4. Being an amazing musician doesn’t make you an amazing grown-up. (There are important aspects of adulting he didn’t learn in time.)
5. Even world-famous musicians have identity crises. (He once tried going an entire year without listening to any music.)
6. The bonds you make with fellow musicians will be intense. (This would be why he keeps marrying his singers.) — BBC
“It brings people together and gives them discipline and self-esteem. … When I first joined I really didn’t think much of it. And after a certain point I thought: You know, I think I have a voice, and I’m finding it.” — New York Times
Four months after Gatti was sacked as chief conductor of Amsterdam’s Royal Concertgebouw Orchestra, one of the most prestigious jobs in the entire music world, he has been appointed music director of the Italian capital’s opera house, the Teatro dell’Opera di Roma, effective immediately. Gatti is the first person to hold the music director post since Riccardo Muti resigned in frustration in 2014. — Gramilano (Milan)
Under his leadership, the orchestra has raised its profile and broadened its repertoire, excelling in early 20th-century music. It has also been at the forefront of imaginative and inclusive digital projects – its award-winning immersive installations, Re-Rite and Universe of Sound, gave audiences the opportunity to explore an orchestra section by section and experience music from a player’s point of view. More recently, virtual reality projects allowed those donning the goggles to get to the very heart of the orchestra and encounter symphonic music as if sitting under Salonen’s nose. – The Guardian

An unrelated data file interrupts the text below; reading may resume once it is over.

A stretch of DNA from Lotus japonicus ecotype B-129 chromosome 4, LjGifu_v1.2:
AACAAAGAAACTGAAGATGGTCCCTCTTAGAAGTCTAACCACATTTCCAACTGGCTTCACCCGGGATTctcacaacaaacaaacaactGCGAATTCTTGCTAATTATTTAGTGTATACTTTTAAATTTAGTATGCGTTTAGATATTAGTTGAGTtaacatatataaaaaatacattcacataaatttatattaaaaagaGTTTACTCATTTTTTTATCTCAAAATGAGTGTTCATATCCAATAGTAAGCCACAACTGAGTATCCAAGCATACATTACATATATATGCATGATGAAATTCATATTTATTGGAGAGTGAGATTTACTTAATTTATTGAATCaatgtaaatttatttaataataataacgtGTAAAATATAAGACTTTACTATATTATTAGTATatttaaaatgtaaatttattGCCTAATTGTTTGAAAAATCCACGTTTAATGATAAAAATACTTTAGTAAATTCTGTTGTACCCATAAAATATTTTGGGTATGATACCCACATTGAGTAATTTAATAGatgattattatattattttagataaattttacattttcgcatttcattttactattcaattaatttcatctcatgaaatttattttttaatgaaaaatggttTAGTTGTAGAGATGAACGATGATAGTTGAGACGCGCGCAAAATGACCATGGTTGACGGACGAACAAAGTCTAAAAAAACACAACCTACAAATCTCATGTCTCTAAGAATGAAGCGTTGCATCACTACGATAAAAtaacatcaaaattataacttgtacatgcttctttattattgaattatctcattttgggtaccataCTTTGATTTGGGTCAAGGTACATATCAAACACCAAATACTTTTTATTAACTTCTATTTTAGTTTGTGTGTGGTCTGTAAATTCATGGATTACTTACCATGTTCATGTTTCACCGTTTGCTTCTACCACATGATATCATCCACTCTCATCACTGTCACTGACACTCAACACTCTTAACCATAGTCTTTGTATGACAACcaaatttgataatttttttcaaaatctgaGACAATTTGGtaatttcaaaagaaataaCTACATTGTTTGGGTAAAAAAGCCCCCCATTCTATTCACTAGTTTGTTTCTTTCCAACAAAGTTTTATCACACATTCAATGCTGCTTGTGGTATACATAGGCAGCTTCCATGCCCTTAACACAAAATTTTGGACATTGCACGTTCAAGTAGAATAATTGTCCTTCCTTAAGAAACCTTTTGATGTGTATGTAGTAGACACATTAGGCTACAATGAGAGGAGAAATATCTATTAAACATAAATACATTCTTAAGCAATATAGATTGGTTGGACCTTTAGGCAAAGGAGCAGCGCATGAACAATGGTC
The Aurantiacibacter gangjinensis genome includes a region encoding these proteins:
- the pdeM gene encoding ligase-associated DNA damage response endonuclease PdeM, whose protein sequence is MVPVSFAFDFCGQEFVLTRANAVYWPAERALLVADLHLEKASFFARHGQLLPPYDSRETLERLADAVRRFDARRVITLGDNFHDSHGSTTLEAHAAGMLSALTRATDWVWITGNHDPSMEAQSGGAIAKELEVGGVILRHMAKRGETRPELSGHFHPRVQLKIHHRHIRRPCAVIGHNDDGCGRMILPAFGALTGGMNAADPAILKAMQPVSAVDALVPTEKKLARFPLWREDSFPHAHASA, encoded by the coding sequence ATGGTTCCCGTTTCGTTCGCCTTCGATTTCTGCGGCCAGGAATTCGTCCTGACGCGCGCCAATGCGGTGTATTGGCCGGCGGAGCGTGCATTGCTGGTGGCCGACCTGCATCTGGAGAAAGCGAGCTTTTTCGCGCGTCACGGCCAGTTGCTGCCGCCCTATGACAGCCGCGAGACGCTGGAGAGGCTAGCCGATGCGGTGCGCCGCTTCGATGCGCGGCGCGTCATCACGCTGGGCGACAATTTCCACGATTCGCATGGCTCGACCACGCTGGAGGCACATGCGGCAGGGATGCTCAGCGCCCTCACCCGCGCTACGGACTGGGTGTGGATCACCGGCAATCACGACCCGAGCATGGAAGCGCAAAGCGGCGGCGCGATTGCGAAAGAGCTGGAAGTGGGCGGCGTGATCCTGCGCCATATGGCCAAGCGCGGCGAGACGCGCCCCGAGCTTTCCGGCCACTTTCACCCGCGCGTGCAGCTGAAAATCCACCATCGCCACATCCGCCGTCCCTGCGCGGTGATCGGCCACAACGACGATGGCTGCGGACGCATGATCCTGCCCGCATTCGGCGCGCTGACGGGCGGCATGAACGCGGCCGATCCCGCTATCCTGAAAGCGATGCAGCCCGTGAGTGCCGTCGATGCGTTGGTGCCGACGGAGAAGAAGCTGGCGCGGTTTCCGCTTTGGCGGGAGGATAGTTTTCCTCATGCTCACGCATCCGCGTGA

“Nikolaj Szeps-Znaider, who recently changed his artistic name, Nikolaj Znaider, back to his original and passport name, has been announced as the new Music Director of the Orchestre national de Lyon. The 43-year-old Danish [violinist and conductor] will take up the position in September 2020 for a period of four years, succeeding Leonard Slatkin, Music Director from 2011-2017.” — The Strad
Composer Jason Cady’s Buick City 1am “is an intriguing concept, addressing several of the traditional form’s shortcomings in relation to the modern world: it makes no undue demands of one’s attention span (four 25-minute episodes), it is accessible (anywhere, 24/7, via one’s phone), and it is free.” But does it qualify as an opera? Using a quite reasonable definition, Gina Leishman suggests that the answer is no. — Financial Times
Classical radio stations promote their programming as “calming and refreshing,” an “oasis,” or “an island of sanity.” Playlists on YouTube and audio streaming services have titles like “8 Hours Classical Music for Sleeping”; inexpensive compilation CDs offer “The Most Relaxing Classical Music in the Universe.” Jennifer Gersten, winner of the 2018 Rubin Prize in Music Criticism — identifies at least one reason why the industry keeps falling into this rut, and argues that the habit sells both the music itself and potential listeners very short. — Washington Post